Prior consistent statements are admissible even where they contain new or additional information as long as the narration of events is substantially similar to the witness' in-court testimony. See State v. Williamson, 333 N.C. 128, 136, 423 S.E.2d 766, 770 (1992); State v. Harrison, 328 N.C. 678, 681-82, 403 S.E.2d 301,303-04 (1991). Furthermore, “[i]n a noncapital case, where portions of a statement corroborate and other portions are incompetent because they do not corroborate, the defendant must specifically object to the incompetent portions.” Harrison, 328 N.C. at 682, 403 S.E.2d at 304.
    Here, defendant did not specifically object to Detective Dance's testimony regarding the term “hot dog” and defendant's alleged request that the victim touch his “hot dog.” The remainder of the statement by Detective Dance corroborated the victim's testimony in court. After the court overruled defendant's objection, Detective Dance further testified that the victim informed her that she did not comply with defendant's alleged request. We note, too, that the trial court properly gave a limiting instruction on corroborative testimony. We conclude that the trial court did not err in overruling defendant's objection, and we overrule this assignment of error.
    By his fourth assignment of error, defendant contends the trial court erred in overruling his objection to the following cross-examination of defendant by the State:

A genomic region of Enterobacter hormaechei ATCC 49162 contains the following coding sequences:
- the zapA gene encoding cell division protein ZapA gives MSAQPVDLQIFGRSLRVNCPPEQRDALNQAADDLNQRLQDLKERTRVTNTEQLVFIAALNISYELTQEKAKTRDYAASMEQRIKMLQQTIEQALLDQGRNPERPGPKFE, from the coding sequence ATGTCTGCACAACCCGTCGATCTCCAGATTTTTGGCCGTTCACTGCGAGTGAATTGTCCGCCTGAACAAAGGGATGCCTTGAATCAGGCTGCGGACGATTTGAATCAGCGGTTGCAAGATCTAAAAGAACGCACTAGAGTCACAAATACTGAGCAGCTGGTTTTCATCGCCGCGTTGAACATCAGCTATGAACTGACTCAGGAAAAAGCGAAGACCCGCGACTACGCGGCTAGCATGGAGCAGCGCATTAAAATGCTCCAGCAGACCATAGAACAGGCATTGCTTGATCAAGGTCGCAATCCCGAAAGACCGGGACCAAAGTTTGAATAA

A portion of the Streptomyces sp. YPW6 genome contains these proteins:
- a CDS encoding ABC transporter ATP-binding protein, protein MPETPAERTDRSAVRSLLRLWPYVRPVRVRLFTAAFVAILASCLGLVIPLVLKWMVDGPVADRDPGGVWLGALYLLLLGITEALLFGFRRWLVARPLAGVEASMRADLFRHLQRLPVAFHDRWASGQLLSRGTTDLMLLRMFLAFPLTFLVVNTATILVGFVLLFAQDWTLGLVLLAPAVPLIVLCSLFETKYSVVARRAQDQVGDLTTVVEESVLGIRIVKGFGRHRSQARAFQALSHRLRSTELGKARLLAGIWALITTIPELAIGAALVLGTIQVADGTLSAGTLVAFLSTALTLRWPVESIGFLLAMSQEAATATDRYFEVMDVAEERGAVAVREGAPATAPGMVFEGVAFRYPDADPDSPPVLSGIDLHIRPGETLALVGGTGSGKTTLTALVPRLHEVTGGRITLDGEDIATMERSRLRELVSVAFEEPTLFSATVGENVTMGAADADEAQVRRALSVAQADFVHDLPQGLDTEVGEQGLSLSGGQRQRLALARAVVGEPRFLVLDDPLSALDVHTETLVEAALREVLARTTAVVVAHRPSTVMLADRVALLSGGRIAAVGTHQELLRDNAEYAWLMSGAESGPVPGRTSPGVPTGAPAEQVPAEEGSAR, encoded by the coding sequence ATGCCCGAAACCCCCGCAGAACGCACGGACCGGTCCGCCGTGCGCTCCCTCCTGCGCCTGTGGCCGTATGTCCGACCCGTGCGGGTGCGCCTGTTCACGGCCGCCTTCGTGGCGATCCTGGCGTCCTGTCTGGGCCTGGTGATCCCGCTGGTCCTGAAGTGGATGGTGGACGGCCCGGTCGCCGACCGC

[The State]: And so do you think that [the victim] is not being truthful?
        
        [Defendant]: [The victim] told you exactly the way it went down.
        
        Q: So [the victim] is being truthful when she says you showed her porno movies and had your hands down her two friends' pants while you watched them; is that right?
        
        A: No, ma'am. That's not true.
        
        Q: So she's truthful about one particularthing, but not truthful about another; is that right?
        
        [Counsel for defendant]: Objection. Misstatement of the evidence that's been presented before.
        
        The Court: Overruled. This is cross- examination.

Defendant now contends this cross-examination was improper on the grounds that “the State was stating its personal opinion as to the veracity of Defendant's testimony.” This argument is without merit.
    Defendant concedes that “the scope of cross-examination rests largely within the trial court's discretion and is not ground for reversal unless the cross-examination is shown to have improperly influenced the verdict.” State v. Woods, 345 N.C. 294, 307, 480 S.E.2d 647, 653, (1997). There is no indication that the trial court abused its discretion in overruling defendant's objection, and we overrule this assignment of error.
    In his fifth assignment of error, defendant argues that the trial court committed prejudicial error when it sustained the State's objection to the following testimony by a witness for defendant:
        [Counsel for defendant]: You know [defendant]?
        
        [Witness]: Yes, I do.
        
        Q: You've known him for a number of years?
        
        A: Yes, I have.
        
        Q: And you live in the same community as him [sic]?
        
        A: Pretty much.